Allies And Opponents

Economist.com : Testing Saddam
A nice breakdown of who’s with us and who’s against us in military action against Saddam. Also more evidence that a second — actually 18th — resolution is necessary.

America does not appear to want to wait this long. Mr Blix is scheduled to give another report to the council at the end of the month. If an invasion is to take place, military planners would hope that their forces would be well on their way to Baghdad by mid-March. Any later, and the desert heat and dust would make things far more difficult for the 200,000 troops gathering in the Gulf region.

America needs to win nine votes in favour (and no veto) to get a new resolution passed by the 15-member Security Council. As well as the five veto-wielding nations (America, Britain, France, Russia and China), the council has ten non-permanent members, which serve on a rotating basis. Currently these are Angola, Bulgaria, Cameroon, Chile, Germany, Guinea, Mexico, Pakistan, Syria and Spain. Most of them are against war.

Within Europe, America’s allies include Britain, Italy, Spain, Portugal, the Netherlands, Denmark and the central and east European countries. The rest of Europe is mostly against war. Yet some of the divisions have been mended: France, Germany and Belgium ended an impasse within the NATO military alliance on February 16th by lifting their objection to planning for the defence of Turkey in the event of a war. But Turkey itself is now causing problems for the Americans: on February 18th, the Turkish president, Ahmet Necdet Sezer, said his country wanted to see a new UN resolution before it would allow American troops to use its bases.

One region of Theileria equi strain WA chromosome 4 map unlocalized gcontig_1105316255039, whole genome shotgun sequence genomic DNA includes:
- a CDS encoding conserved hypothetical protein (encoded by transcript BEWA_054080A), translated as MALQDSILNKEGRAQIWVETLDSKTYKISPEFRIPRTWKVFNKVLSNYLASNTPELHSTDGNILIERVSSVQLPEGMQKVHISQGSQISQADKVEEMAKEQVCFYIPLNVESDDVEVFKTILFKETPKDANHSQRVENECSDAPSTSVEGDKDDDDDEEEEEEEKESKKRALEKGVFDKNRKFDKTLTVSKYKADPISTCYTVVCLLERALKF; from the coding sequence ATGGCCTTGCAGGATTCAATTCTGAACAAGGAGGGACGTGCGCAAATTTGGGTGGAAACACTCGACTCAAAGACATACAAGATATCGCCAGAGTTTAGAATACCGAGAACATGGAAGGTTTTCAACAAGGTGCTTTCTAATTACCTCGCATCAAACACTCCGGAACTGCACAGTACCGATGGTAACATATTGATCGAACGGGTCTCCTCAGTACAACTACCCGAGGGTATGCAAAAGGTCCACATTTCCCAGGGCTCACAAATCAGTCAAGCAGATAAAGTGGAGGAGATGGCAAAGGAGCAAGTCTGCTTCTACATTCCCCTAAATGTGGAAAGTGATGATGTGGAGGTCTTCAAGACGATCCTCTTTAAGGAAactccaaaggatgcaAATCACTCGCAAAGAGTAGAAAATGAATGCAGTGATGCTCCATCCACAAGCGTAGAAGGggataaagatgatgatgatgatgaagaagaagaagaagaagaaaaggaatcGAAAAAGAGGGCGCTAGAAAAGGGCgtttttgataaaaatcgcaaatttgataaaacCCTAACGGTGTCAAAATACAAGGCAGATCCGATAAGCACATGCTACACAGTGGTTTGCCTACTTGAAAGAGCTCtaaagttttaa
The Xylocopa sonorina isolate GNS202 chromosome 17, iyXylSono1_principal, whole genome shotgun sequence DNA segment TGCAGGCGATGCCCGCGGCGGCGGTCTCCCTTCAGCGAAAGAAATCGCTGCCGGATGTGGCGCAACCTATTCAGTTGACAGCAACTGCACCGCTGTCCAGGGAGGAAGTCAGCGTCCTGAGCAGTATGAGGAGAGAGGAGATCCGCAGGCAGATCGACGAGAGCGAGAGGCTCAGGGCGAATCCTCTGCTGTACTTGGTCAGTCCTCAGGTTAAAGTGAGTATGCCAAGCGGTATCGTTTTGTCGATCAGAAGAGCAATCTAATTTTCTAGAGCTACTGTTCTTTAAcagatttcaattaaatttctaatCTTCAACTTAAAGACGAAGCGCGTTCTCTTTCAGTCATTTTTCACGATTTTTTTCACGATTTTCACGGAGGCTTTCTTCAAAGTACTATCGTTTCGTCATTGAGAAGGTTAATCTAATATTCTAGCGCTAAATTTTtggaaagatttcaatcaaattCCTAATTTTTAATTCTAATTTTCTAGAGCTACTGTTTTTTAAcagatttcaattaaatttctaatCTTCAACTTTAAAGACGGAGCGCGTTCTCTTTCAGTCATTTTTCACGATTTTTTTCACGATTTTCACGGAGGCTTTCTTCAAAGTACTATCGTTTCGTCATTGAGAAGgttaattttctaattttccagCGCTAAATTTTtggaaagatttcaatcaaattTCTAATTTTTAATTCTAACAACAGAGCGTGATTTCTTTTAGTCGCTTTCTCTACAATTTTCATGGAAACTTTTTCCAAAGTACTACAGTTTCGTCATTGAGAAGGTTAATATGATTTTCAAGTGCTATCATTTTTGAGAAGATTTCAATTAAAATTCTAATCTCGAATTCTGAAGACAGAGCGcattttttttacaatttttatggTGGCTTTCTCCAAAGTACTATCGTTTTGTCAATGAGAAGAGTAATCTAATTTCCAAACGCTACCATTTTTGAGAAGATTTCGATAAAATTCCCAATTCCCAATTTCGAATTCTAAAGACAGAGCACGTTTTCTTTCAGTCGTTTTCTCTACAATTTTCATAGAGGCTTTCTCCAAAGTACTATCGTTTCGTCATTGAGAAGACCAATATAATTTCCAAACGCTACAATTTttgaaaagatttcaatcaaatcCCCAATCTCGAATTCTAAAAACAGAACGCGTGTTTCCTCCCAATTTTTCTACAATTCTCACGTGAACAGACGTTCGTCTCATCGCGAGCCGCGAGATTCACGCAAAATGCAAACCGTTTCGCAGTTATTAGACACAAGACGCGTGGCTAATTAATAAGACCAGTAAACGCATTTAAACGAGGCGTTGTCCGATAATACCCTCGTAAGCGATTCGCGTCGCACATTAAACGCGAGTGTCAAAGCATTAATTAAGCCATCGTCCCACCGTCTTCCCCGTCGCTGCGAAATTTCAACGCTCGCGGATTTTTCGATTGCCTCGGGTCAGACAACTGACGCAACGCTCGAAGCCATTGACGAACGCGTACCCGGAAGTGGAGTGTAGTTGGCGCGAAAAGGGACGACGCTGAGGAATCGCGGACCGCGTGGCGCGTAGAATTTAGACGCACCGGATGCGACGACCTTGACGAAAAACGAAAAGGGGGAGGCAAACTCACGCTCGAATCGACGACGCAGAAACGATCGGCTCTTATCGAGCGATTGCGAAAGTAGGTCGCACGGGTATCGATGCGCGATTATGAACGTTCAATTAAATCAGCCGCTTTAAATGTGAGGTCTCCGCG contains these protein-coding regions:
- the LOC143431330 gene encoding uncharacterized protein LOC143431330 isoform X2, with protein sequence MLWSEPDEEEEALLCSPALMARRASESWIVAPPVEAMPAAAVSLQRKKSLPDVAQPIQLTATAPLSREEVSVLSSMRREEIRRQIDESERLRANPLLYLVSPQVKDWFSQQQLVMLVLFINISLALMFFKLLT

If America concludes from its diplomatic soundings that it will not be able to get a second resolution of its liking passed by the Security Council, it may drop the idea altogether and simply continue making its war plans. Mr Bush has said he is prepared to lead a “coalition of the willing” against Iraq if the UN will not act. The peace protests last weekend have shown that there is massive international opposition to a war, especially one not supported by the UN. Yet, while it is not yet impossible to imagine America sending its troops home without a fight, it does not look at all likely.

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